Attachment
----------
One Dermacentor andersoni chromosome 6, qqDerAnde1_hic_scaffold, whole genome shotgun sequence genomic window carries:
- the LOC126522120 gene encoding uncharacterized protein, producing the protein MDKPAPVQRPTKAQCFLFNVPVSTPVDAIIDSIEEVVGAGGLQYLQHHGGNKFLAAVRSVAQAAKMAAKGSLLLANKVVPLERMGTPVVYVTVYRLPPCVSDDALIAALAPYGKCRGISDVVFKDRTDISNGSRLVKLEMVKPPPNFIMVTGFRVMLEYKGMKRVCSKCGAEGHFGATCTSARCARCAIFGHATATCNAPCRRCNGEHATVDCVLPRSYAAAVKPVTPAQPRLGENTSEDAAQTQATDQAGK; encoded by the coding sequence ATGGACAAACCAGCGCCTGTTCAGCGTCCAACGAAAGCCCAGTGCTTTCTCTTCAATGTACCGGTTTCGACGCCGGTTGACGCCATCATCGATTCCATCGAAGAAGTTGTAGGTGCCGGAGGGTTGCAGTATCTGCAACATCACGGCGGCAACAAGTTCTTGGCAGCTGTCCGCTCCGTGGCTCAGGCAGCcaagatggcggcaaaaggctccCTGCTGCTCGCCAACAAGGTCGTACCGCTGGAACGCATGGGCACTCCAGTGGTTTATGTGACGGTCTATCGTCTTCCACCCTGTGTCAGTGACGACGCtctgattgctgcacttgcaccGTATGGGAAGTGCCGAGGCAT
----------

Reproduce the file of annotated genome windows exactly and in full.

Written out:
One Dermacentor andersoni chromosome 6, qqDerAnde1_hic_scaffold, whole genome shotgun sequence genomic window carries:
- the LOC126522120 gene encoding uncharacterized protein, producing the protein MDKPAPVQRPTKAQCFLFNVPVSTPVDAIIDSIEEVVGAGGLQYLQHHGGNKFLAAVRSVAQAAKMAAKGSLLLANKVVPLERMGTPVVYVTVYRLPPCVSDDALIAALAPYGKCRGISDVVFKDRTDISNGSRLVKLEMVKPPPNFIMVTGFRVMLEYKGMKRVCSKCGAEGHFGATCTSARCARCAIFGHATATCNAPCRRCNGEHATVDCVLPRSYAAAVKPVTPAQPRLGENTSEDAAQTQATDQAGK; encoded by the coding sequence ATGGACAAACCAGCGCCTGTTCAGCGTCCAACGAAAGCCCAGTGCTTTCTCTTCAATGTACCGGTTTCGACGCCGGTTGACGCCATCATCGATTCCATCGAAGAAGTTGTAGGTGCCGGAGGGTTGCAGTATCTGCAACATCACGGCGGCAACAAGTTCTTGGCAGCTGTCCGCTCCGTGGCTCAGGCAGCcaagatggcggcaaaaggctccCTGCTGCTCGCCAACAAGGTCGTACCGCTGGAACGCATGGGCACTCCAGTGGTTTATGTGACGGTCTATCGTCTTCCACCCTGTGTCAGTGACGACGCtctgattgctgcacttgcaccGTATGGGAAGTGCCGAGGCAT